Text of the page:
How criminal cases begin:Pleading guilty/not guilty,bail, and name suppression
What is name suppression?
Name suppression means that your name and any details that may identify you cannot be published (for example, your name cannot be published in a newspaper article about the case, however, it is difficult to make an “enforceable order” on articles on the internet.)
Can the general public be in the court room while cases are heard?
Criminal case hearings are open to the public except in special cases.
When is name suppression available?
Name suppression is available in the following situations:
- for victims and defendants in specific sexual cases, the aim being to protect the victim
- for children under 17 who are complainants or witnesses in criminal proceedings
- where specifically provided for in a law– for example, section 438 of the Oranga Tamariki Act 1989 restricts publication of any proceedings of the Youth Court except with the permission of the court
- for defendants and any other people connected to the court case (for example, witnesses, victims), at the discretion of the court, subject to certain considerations.
What factors are relevant in deciding whether to grant name suppression?
If you’re charged in the criminal courts, you may be able to get the judge to give you name suppression in some cases. The judge can order this if they’re satisfied that publishing your name would be likely to have one of the following effects:
- cause “extreme hardship” to you, your family or others connected to you
- put suspicion on someone else so that they’re caused “undue hardship”
- cause undue hardship to a victim
- create a real risk of you not getting a fair trial (for example, if your name is published it might influence potential jurors)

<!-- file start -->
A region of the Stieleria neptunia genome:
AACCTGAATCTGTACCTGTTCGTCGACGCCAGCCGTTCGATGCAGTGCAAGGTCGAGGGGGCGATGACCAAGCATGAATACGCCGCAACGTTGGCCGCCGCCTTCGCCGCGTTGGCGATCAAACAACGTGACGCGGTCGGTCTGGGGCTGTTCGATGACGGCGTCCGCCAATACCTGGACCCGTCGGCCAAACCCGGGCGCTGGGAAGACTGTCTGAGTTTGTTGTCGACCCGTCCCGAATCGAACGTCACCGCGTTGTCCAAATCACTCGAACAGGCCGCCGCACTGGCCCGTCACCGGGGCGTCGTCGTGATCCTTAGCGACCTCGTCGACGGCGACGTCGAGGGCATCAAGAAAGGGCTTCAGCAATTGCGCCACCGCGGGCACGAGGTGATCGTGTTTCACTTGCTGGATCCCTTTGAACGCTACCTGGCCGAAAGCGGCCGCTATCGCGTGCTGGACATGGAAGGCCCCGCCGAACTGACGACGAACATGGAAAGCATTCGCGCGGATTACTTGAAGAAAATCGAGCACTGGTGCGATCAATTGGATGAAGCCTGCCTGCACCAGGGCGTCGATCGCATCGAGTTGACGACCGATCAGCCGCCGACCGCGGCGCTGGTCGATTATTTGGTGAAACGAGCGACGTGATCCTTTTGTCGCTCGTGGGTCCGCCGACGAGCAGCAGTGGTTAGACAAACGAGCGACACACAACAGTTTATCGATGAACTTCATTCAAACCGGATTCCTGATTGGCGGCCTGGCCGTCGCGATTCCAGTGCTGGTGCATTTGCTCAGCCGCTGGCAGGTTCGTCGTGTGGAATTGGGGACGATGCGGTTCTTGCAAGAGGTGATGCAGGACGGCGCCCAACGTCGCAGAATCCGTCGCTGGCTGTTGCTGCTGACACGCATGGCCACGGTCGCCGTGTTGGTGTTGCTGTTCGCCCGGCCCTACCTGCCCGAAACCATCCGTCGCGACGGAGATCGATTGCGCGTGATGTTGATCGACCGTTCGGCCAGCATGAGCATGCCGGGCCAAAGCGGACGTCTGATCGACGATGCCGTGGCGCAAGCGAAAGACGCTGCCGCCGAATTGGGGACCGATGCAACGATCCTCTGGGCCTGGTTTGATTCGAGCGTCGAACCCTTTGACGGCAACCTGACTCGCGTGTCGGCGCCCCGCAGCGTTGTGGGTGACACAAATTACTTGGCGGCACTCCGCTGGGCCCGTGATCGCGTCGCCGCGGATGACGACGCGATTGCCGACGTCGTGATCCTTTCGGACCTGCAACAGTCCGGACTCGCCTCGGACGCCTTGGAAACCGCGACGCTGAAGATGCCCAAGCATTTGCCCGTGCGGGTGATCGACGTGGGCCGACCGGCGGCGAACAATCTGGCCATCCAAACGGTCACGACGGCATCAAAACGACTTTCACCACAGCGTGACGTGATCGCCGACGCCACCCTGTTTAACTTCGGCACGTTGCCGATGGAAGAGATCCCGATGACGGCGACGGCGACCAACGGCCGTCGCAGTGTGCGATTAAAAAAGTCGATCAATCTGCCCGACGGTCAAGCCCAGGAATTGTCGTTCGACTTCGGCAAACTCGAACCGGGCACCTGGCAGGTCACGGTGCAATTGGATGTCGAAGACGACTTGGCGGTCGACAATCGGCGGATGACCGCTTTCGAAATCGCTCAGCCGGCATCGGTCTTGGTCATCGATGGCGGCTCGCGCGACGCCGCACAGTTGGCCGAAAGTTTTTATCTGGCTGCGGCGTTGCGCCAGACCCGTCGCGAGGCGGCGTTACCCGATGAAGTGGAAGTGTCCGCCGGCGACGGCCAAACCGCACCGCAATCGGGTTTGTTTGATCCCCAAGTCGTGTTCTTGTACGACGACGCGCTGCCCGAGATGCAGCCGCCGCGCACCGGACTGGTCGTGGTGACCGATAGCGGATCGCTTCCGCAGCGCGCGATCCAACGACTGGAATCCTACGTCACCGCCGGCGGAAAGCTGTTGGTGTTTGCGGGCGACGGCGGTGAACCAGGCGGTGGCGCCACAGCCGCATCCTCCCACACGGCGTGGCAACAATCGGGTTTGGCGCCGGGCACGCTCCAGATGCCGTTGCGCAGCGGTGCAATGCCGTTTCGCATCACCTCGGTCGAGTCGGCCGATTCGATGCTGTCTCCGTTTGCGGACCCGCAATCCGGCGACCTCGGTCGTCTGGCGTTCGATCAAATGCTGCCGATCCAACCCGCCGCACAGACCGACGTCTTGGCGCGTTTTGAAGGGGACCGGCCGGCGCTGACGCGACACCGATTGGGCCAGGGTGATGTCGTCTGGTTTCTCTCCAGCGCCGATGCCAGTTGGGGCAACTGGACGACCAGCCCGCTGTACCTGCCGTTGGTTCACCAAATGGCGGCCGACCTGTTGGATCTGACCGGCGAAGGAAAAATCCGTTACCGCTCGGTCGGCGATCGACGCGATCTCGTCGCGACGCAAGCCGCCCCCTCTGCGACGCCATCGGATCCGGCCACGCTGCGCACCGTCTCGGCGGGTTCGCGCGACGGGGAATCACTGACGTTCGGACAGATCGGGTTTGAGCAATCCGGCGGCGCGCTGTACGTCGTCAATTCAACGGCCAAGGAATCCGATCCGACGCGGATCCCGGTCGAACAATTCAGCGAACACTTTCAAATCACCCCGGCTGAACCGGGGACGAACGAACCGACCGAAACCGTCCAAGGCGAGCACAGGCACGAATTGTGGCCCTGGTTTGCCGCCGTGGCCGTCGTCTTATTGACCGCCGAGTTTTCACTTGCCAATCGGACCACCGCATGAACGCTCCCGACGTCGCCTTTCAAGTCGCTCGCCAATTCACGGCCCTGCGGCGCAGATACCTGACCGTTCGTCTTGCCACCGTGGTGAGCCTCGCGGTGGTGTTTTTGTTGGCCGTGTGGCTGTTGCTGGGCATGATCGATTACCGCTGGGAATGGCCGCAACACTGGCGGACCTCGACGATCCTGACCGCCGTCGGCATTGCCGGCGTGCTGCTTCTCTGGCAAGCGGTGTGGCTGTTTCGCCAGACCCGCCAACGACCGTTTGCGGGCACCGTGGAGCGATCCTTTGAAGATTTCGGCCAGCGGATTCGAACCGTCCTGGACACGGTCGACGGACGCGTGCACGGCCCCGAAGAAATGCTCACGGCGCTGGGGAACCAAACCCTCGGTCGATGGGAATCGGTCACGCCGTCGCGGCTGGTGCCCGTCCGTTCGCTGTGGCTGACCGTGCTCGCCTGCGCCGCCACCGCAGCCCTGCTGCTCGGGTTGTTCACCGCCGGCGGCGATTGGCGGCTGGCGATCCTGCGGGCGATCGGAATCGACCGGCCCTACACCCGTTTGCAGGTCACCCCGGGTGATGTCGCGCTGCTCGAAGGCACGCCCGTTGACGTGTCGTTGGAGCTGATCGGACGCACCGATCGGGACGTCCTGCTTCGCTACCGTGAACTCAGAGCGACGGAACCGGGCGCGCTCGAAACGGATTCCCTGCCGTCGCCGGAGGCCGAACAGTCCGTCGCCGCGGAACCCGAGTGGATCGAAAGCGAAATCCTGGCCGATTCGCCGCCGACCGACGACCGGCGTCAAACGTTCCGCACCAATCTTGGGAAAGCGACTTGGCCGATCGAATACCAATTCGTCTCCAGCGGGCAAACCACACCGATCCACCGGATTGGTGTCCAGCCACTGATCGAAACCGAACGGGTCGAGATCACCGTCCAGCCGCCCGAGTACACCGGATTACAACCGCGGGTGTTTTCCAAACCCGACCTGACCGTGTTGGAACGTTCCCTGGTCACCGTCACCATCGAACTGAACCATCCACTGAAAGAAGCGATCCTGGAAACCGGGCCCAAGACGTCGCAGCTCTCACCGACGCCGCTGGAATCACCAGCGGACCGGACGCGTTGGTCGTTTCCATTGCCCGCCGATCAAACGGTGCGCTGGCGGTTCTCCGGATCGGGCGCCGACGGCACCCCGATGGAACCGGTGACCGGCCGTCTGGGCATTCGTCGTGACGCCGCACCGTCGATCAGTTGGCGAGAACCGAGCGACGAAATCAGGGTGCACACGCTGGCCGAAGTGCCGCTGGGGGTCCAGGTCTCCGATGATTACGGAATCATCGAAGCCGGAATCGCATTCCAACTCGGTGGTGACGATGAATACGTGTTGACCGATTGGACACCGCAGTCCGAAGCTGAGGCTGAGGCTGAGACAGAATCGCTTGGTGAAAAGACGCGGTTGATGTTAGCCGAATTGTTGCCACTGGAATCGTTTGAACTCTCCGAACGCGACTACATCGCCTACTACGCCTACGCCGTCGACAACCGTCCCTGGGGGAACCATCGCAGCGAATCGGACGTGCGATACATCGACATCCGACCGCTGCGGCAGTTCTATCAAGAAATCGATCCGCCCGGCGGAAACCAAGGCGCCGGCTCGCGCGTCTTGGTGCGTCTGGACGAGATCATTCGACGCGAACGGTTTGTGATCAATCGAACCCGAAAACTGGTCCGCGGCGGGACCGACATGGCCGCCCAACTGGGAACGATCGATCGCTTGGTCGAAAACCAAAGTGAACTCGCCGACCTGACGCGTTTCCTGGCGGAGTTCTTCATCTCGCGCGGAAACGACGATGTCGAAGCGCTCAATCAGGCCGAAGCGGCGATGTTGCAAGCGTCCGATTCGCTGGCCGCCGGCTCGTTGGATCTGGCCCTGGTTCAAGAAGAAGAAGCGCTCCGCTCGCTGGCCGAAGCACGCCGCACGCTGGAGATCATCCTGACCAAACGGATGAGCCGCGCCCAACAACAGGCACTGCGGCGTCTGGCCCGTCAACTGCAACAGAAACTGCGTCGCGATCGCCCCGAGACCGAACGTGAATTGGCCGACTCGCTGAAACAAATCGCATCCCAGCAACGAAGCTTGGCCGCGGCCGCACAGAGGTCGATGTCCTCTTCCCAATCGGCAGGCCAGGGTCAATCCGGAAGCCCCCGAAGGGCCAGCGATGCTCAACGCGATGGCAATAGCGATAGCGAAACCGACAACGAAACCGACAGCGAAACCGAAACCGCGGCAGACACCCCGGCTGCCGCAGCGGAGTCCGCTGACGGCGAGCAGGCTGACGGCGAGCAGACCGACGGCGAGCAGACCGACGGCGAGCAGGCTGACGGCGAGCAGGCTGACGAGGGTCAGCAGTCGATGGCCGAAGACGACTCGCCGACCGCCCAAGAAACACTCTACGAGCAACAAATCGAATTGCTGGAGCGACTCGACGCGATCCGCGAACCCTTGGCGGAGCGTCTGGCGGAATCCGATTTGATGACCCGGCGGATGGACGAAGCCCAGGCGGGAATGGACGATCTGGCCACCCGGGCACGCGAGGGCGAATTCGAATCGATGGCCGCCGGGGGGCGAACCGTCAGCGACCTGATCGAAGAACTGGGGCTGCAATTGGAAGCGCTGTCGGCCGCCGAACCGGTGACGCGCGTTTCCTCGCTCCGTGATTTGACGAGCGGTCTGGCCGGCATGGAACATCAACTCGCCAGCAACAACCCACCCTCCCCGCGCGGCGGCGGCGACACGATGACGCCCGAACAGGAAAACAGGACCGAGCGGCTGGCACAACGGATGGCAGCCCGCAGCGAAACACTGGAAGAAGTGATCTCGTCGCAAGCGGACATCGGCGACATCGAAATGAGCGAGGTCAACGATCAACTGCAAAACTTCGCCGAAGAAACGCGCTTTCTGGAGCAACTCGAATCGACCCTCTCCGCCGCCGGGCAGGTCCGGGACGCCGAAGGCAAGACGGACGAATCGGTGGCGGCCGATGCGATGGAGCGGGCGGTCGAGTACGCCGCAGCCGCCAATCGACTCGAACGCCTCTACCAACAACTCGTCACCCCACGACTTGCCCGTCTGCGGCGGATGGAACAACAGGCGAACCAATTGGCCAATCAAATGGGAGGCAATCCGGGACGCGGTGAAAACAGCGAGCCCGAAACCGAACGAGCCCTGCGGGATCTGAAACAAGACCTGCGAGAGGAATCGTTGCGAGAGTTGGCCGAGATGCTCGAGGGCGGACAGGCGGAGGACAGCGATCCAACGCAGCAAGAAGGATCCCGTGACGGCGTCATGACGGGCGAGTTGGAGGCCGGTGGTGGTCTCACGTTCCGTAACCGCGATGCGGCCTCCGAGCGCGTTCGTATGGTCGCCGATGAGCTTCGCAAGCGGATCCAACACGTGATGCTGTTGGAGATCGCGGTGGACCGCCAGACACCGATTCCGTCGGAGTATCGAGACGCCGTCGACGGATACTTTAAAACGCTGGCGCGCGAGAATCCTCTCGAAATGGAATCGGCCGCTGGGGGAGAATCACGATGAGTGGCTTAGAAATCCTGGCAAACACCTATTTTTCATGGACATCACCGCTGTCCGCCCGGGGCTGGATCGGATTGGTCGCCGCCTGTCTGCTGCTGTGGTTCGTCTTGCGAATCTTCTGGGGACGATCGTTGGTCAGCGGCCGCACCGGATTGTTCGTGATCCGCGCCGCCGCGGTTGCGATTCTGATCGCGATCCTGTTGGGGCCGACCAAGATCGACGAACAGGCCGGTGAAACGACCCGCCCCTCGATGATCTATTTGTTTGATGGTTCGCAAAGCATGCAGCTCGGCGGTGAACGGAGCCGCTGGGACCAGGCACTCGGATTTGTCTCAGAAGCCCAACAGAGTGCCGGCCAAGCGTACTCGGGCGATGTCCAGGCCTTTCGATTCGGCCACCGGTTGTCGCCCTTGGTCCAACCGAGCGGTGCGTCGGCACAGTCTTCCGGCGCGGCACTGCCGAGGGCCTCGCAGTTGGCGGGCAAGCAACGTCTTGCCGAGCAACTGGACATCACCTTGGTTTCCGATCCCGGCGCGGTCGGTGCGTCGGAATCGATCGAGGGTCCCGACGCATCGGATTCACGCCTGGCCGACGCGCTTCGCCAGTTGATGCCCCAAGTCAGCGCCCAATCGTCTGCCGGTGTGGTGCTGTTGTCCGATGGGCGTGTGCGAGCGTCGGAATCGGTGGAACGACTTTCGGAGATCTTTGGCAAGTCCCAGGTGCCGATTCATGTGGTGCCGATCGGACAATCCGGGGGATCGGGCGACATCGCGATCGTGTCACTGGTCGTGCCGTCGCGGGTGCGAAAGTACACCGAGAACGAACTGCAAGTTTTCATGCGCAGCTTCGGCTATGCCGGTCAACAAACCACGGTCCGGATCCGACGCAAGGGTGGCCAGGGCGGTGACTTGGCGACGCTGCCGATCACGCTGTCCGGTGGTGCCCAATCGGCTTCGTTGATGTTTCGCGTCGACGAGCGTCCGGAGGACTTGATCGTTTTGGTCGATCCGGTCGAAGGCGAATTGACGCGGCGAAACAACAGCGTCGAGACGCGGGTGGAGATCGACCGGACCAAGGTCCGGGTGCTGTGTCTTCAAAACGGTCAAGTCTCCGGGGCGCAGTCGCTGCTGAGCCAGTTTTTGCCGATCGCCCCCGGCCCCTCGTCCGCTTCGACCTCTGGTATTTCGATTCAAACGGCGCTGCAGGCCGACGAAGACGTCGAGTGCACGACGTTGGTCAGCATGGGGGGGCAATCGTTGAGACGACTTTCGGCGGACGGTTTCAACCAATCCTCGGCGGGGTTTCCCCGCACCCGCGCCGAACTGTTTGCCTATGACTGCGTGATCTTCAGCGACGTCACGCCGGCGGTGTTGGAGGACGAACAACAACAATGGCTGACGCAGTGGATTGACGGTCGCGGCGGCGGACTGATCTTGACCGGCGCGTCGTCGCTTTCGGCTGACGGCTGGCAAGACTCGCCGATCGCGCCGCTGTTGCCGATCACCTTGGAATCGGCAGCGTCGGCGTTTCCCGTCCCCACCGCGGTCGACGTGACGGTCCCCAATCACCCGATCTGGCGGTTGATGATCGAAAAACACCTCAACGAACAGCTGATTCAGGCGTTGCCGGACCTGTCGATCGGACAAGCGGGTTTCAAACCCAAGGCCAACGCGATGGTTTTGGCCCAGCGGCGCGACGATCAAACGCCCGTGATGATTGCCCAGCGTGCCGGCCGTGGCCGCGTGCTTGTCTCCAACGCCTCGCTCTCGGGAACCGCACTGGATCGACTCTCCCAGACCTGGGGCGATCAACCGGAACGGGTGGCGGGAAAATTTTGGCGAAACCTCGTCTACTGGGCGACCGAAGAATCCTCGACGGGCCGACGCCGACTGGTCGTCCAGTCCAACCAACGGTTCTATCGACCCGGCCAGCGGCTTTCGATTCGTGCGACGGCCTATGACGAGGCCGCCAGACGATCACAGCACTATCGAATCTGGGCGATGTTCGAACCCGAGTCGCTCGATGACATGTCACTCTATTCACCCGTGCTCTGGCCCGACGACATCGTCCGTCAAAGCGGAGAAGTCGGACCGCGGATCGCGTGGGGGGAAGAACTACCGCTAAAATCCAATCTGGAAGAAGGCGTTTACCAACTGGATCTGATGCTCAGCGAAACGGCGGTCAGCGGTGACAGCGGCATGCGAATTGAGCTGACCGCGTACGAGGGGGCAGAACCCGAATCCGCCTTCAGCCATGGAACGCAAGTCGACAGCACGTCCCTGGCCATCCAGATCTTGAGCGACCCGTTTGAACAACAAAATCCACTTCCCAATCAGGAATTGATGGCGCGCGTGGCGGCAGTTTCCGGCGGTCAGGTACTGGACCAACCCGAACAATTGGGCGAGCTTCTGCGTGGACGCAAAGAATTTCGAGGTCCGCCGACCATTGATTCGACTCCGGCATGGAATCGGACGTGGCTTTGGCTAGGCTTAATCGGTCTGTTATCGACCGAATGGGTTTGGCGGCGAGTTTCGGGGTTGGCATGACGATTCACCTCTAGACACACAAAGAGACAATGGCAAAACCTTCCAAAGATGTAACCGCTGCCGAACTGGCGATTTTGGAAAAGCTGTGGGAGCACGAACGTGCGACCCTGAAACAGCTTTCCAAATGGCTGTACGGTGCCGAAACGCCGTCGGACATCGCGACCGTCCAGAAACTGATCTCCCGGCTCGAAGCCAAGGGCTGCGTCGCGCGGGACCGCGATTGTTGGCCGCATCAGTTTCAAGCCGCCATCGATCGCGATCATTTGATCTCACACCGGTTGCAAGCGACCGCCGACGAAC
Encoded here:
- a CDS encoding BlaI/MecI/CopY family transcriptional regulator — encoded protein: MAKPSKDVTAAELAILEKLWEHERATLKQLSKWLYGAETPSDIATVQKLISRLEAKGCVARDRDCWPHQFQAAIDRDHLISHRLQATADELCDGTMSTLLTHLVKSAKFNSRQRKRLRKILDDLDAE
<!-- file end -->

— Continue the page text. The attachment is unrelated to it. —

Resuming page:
- put someone in danger
- lead to someone else who has name suppression being identified
- interfere with the operation of the law (prejudice the maintenance of the law) or national security or defence.
Note: If you are well-known, you won’t necessarily be eligible for name suppression on the basis that you would suffer extreme hardship.
Example: What does extreme hardship mean?
An employee of two community organisations had stolen a substantial sum of money from her employers. She argued that publication of her name would endanger her safety and cause extreme hardship to her, her family and her employer. She claimed she would lose her job if her name was published. The Court of Appeal did not accept this argument. It said that “extreme hardship” is a very high test to satisfy – hardship on its own means severe suffering, so extreme hardship must be something beyond the usual hardship and embarrassment associated with the consequences of publication. “Undue hardship” then means something more than ordinary hardship but not quite as much as extreme hardship.
Can a person appeal a decision to refuse name suppression?
If the District Court refuses to grant name suppression, you can appeal to the High Court (or to a District Court judge if the decision was made by Community Magistrates or Justices of the Peace). You have 20 working days to appeal. If you satisfy the court that you are going to appeal that court must grant temporary (“interim”) suppression for that 20-day appeal period. When you do file an appeal, the suppression continues until the appeal is decided.
Can name suppression be enforced overseas?
There have been recent high profile cases where the defendant’s name has been published online by international news outlets even though name suppression has been granted by NZ courts. The government is currently having discussions with the governments of UK, US, Canada and Australia to work out an arrangement where court orders made in NZ can be recognised and enforced overseas.
Order to clear the court
The court also has the power to make an order to clear the court (where everyone but the parties leave the court) and forbid any reporting of proceedings (in newspapers or other media). This only happens in certain limited circumstances when it is necessary and when a suppression order would not be enough. To avoid any of the following:
- undue disruption of the proceedings – for example, the court case could be disrupted because of the high profile of the defendant
- risking the security or defence of New Zealand
- a real risk of making the trial unfair (prejudice)
- putting any person in danger
- interfering with the operation of the law.
Order forbidding reporting
The court has the power to make orders suppressing the reporting of court proceedings, if the publication would be likely to:
- cause undue hardship to any victim of the offence
- create a real risk of making the trial unfair
- put any person in danger
- lead to the identification of a person whose name is suppressed
- interfere with the operation of the law or the security or defence of New Zealand.